The scam in Madhya Pradesh exposes the criminal nexus which has infected India's medical education system
R(name changed), a OHAN SINGH resident of Hoshangabad district in Madhya Pradesh, dedicated 16-17 hours every day on studies. His goal was to get admission into a government medical college.He attempted the test for three consecutive years,but failed to make it by two to three marks each time.His father had spent 4 lakh on his coaching, and was
` unable to afford the fees of a private medical college. That was eight years ago. Today, Singh works as a medical representative in Hoshangabad. He feels cheated and says he deserved a chance to be a doctor.
Madhu Kumar (name changed) has a similar story. She too appeared for the entrance exam in 2011. She missed the cut-off mark for government medical colleges by two marks, but was eligible for admission in private colleges. She was called for counselling to the Gandhi Medical College,Bhopal. As she waited for her turn, the counselling process stopped abruptly. After six hours when it resumed,Kumar was told that all the seats had been filled. As she was returning with a heavy heart, she was approached by strangers who assured her of a seat in a private medical college. The cost of admission varied between 17 lakh and 90 lakh.Kumar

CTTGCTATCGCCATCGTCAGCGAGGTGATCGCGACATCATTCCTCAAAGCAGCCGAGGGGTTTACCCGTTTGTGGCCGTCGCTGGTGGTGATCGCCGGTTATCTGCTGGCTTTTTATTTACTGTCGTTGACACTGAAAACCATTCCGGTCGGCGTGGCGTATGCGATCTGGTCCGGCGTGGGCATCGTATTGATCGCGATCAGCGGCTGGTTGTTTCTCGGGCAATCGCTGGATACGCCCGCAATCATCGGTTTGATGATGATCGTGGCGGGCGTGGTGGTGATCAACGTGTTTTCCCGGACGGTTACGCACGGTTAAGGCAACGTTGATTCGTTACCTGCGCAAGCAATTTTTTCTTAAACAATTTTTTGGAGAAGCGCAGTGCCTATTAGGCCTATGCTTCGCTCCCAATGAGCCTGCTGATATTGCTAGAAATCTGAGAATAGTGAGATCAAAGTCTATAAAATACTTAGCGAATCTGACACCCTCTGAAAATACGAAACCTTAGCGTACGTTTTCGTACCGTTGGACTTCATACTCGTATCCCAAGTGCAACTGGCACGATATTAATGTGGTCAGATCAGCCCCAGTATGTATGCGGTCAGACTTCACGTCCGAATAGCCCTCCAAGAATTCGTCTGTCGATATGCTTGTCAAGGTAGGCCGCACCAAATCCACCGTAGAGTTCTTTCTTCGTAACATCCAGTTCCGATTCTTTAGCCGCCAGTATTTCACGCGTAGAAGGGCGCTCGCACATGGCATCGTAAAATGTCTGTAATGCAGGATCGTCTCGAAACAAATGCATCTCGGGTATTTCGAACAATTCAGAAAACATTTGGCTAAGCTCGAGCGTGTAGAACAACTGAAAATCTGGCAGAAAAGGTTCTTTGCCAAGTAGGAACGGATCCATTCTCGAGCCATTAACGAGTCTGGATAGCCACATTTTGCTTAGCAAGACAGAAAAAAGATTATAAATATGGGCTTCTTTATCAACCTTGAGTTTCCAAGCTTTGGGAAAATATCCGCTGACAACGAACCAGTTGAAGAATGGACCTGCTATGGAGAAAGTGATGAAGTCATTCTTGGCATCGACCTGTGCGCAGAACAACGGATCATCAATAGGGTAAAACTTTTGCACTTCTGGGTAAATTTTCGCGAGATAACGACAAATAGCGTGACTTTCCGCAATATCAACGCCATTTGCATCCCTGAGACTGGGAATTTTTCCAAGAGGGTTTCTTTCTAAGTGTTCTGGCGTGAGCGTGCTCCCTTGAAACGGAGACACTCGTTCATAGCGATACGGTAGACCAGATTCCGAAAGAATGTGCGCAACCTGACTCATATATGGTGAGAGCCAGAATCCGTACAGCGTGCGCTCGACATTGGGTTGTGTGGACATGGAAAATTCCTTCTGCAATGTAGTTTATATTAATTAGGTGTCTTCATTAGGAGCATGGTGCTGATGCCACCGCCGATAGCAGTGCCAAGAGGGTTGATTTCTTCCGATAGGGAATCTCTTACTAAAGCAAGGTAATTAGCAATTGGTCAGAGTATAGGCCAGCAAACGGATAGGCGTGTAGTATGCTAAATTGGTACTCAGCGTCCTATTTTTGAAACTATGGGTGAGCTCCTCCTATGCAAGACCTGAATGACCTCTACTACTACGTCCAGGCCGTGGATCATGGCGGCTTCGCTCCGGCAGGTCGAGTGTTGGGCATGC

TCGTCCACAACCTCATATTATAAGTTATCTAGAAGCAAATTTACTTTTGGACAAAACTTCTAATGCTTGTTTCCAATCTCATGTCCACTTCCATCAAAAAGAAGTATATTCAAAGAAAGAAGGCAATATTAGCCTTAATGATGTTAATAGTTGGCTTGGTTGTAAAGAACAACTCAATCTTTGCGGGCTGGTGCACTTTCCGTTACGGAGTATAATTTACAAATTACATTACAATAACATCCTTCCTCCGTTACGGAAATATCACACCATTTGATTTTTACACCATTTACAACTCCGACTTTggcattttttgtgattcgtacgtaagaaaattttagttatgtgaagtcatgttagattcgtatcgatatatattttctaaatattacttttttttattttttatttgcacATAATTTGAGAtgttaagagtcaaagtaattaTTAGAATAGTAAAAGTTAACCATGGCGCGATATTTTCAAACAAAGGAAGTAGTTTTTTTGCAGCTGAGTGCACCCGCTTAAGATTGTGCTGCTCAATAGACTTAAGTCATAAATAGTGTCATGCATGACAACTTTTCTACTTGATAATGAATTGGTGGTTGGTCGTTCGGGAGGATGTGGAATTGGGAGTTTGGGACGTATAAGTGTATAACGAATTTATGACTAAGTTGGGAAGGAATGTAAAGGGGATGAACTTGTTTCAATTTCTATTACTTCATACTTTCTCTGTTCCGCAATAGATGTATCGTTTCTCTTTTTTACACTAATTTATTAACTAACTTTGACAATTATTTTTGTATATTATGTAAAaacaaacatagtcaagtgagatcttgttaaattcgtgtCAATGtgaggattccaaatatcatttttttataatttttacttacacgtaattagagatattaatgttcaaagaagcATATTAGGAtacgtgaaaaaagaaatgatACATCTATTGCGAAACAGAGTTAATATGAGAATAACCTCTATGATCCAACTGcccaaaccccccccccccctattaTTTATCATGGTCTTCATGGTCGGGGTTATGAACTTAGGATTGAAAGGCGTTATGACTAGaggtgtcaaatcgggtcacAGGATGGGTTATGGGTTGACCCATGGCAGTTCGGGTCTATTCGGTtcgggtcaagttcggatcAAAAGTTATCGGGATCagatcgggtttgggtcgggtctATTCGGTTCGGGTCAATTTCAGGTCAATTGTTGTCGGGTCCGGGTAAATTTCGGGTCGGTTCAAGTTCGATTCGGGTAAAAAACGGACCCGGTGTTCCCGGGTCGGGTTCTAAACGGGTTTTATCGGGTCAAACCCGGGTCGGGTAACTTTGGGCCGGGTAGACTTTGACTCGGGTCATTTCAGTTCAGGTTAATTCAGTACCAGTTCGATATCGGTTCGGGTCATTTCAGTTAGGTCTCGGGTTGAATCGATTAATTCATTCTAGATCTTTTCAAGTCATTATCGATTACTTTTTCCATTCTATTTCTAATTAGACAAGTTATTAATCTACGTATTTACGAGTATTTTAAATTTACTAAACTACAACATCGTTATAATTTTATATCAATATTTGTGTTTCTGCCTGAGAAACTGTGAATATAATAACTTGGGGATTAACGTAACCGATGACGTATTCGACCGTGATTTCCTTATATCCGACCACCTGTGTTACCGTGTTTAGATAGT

` ` declined the offer.
Singh and Kumar are among thousands of aspirants who unsuccessfully tried their luck to become a doctor through the Madhya Pradesh Vyavasayik Pareeksha Mandal, commonly known as Vyapam. It is a self-financed and autonomous body created by the Madhya Pradesh government to conduct entrance examination for professional courses. But as it has turned out, Vyapam has become a showcase for corruption in medical education.
Irregularities in the admission procedure
Protesters in Bhopal mock a corrupt and ailing administration